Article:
By Brent Thompson
Photo Credit: Hank Randall
Blending elements of rock, funk, country and Louisiana-tinged swamp music, Little Feat has melded these genres into a style of its own in a recording career spanning more than 50 years. But of all of the albums in the band’s extensive catalog, its first live release, Waiting For Columbus, remains the group’s preeminent recording. Currently, the band – Bill Payne, Sam Clayton, Fred Tackett, Kenny Gradney, Tony Leone and Scott Sharrard – is touring in support of the landmark album’s 45th anniversary. On Sunday, March 20, Little Feat will perform at the Alabama Theatre with Amy Helm opening the 8 p.m. show. Recently, Payne spoke with us by phone from his Montana home.
Southern Stages: Bill, thanks for your time today. When does the Waiting For Columbus tour kick off?
Bill Payne: We head out for rehearsals on March 1st and the first gig is on the 4th in Columbus.
Southern Stages: If you will, talk about the genesis of this anniversary tour.
Payne: Our management is Vector Management – which is based in Nashville – and Brian Penix is our day-to-day guy and he’s first one that mentioned it to me. We have a new band and I thought – after a year and a half of being hunkered down because of the pandemic – that if we were going to make a statement, that’s not a bad way to do it. Plus, on the musical front – putting all other considerations aside – this centers us in on the same set every night. We’re not replicating the album, though – we’re playing the songs in the order that they appeared on the original record, but it allows us to approach those songs even deeper then we already have as a new band and put our stamp on those tunes. That can be done primarily through the jams where we expand certain tunes or we revisit the instrumentation we have from time to time. We have also have a three-piece horn section with us – Erik Lawrence, Jay Collins and Steven Bernstein – who we’ve worked with before and they’re a great bunch of guys.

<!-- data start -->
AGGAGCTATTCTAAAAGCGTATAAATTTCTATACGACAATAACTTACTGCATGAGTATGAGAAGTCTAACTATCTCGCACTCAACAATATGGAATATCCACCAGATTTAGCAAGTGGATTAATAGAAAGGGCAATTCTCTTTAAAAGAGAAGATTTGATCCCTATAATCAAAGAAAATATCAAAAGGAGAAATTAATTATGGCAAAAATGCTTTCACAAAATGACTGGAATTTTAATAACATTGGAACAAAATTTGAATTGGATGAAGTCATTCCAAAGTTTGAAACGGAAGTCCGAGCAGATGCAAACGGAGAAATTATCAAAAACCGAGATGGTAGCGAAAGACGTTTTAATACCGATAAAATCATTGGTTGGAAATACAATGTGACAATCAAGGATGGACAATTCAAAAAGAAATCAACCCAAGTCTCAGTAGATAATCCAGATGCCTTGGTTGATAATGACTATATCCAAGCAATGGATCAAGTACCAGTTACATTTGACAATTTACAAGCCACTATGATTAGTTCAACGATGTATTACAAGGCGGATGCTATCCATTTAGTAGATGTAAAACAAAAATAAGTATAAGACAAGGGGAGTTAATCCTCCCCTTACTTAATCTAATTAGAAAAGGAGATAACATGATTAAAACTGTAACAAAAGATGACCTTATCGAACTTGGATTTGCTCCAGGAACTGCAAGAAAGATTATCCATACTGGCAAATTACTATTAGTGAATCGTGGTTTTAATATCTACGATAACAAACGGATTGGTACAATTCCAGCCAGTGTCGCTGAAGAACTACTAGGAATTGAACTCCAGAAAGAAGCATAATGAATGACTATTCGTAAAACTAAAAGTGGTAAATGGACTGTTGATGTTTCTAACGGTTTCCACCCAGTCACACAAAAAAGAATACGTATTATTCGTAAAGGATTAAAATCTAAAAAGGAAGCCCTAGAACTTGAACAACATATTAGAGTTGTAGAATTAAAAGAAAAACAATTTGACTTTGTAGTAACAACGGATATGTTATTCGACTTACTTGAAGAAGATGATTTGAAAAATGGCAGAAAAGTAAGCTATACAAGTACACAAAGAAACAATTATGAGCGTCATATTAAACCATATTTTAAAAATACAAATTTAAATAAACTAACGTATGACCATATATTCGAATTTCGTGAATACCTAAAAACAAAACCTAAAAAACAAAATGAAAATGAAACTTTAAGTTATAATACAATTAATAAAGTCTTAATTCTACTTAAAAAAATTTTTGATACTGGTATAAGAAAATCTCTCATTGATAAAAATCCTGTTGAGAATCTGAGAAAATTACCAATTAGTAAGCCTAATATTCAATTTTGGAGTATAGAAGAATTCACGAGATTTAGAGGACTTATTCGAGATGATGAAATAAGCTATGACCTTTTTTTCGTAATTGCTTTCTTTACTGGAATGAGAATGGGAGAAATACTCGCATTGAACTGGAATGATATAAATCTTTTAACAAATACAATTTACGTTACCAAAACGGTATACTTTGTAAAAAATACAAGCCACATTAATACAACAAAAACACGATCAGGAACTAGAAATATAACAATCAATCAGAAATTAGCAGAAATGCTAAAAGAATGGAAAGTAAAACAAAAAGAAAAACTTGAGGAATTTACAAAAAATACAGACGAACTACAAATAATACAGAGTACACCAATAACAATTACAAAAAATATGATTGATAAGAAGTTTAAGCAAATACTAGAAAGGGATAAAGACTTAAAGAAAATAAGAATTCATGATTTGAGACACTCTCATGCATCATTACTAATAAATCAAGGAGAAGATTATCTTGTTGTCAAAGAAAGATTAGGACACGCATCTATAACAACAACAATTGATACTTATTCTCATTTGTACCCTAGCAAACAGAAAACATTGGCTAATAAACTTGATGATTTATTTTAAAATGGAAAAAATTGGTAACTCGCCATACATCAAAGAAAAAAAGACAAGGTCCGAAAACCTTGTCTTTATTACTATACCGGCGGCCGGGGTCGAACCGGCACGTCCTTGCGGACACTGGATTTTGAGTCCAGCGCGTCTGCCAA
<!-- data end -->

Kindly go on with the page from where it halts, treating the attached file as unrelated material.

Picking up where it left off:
Southern Stages: You’ve literally played these songs thousands of times by this point. How have the songs stayed fresh and relevant to you over the years?
Payne: I love that question – I’ve had it a couple of times. I told this one guy – and not facetiously – when we sing “Happy Birthday,” how do we keep that fresh and alive? [laughs] You do it because it’s heartfelt. It really got me thinking about it because it is a great question. Like when we were kids watching the same cartoons a hundred times, I think there’s part of being a musician that having that familiarity of a song or songs in our repertoire lends itself to the familiarity but wanting to dig a little deeper in how you want to being out the improvisational aspect to a song. It could be done through tempo, it could be done through instrumentation or it could be done with trading out verses with guests that come in to sing. But, ultimately, it’s about commitment to the song. It speaks very highly that the type of songs Little Feat has written capture your mind and your heart as well as your prowess as a player to play them. It’s fun to play “Dixie Chicken” for example and it’s fun to revisit “Two Trains.” “Red Streamliner” is challenging in an of itself – it’s challenging to sing. So the basis of the material itself is a really good jumping-off point no matter how many times we’ve played it.
Southern Stages: Some artists say that now is a great time to be a musician given the instant access to listeners via streaming services, satellite radio, YouTube and other modern outlets. Other artists say – for the same reason – that the current climate makes it difficult f0r artists to be found among the clutter. How do you reconcile the state of the industry in your mind?